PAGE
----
Monday, April 10, 2006

Only for noble people

Recently there was an announcement of the National Library of the Netherlands, that one of the first Dutch manuscripts had been digitised and would be available in the virtual library. It concerned the manuscript containing one of the oldest Dutch poems Beatrijs.

Beatrijs in one of the top jewels of the National Library. It is a poem I (had) read at school. It is a medieval legend of a nun, named Beatrijs, who takes care of the chapel in the cloister. But overcome by love, she leaves the cloister and follows her lover. Seven happy years she has with him and gets two children. But when the money is gone, her lover leaves her, leaving her with the care of the two children and the needs of daily life. She works as a prostitute for seven years in order to feed her children. Daily she prays to Mary. Full of remorse she goes back to the area of the cloister. There she hears that a nun is still taking care of the chapel. Eventually she takes her place again and discovers that Mary has replaced her all this time.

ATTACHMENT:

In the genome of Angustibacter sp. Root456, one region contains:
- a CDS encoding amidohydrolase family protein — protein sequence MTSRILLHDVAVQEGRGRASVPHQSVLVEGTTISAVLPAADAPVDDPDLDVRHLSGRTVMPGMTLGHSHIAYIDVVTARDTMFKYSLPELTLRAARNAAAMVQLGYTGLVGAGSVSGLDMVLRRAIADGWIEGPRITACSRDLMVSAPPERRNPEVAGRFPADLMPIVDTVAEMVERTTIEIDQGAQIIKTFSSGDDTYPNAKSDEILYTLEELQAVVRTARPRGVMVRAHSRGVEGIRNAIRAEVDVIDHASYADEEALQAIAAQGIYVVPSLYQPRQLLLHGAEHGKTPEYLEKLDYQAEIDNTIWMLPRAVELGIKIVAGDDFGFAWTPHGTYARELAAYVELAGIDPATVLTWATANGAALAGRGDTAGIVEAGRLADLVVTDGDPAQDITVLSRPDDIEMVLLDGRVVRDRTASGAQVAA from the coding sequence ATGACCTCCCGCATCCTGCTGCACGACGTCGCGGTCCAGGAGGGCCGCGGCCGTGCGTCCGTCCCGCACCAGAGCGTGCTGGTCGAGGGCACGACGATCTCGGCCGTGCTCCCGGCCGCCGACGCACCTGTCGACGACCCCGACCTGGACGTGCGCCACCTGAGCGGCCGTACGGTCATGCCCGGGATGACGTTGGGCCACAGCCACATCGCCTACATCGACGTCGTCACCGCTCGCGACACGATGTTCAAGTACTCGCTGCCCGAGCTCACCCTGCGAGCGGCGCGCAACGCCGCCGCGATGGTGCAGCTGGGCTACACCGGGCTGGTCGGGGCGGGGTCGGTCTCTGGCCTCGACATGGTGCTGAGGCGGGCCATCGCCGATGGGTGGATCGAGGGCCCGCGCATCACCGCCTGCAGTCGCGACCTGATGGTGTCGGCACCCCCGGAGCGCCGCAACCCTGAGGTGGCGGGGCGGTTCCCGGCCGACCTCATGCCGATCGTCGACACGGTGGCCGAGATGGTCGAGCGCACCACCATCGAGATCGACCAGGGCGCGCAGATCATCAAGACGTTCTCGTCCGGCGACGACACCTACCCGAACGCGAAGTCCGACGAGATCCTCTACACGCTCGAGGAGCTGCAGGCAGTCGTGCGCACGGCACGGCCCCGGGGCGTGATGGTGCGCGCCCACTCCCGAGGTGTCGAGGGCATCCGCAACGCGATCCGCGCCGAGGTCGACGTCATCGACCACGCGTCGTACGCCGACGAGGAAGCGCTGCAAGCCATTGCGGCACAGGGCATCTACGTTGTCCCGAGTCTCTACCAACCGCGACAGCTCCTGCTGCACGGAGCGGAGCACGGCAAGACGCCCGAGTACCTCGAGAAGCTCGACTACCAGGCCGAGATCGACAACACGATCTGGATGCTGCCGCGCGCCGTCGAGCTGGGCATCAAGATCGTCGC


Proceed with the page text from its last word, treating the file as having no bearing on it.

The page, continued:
It is an old legend, probably of the thirteenth century and has been translated into several languages. The manuscript in the National Library is the only text available. It is not an original manuscript, but a later copy of 1374.

Now the manuscript is available online and for everyone to inspect and read (if you can read medieval Dutch). It is now one of the web exhibitions, which the National Library has online, often with an English translation.

The thought is interesting, that a manuscript which was intended for a king or a duke, so for only one person, now can be seen by the whole world. Being a fan of medieval manuscripts and miniatures, I used to collect the facsimile prayer books especially made for the noble people such as Les Très Riches Heures du Duc de Berry and Les Belles Heures. Of the manuscript Les Très Riches Heures, painted by the three brothers of Limbourg, there is only one book. It is now in a box and never leaves the museum. The prayer book has now been digitised. I personally do not like the presentation on the site, but at least many more people in the world can get acquainted with the beautiful paintings. And once they get the taste of it, they can consult more European digital library treasures.


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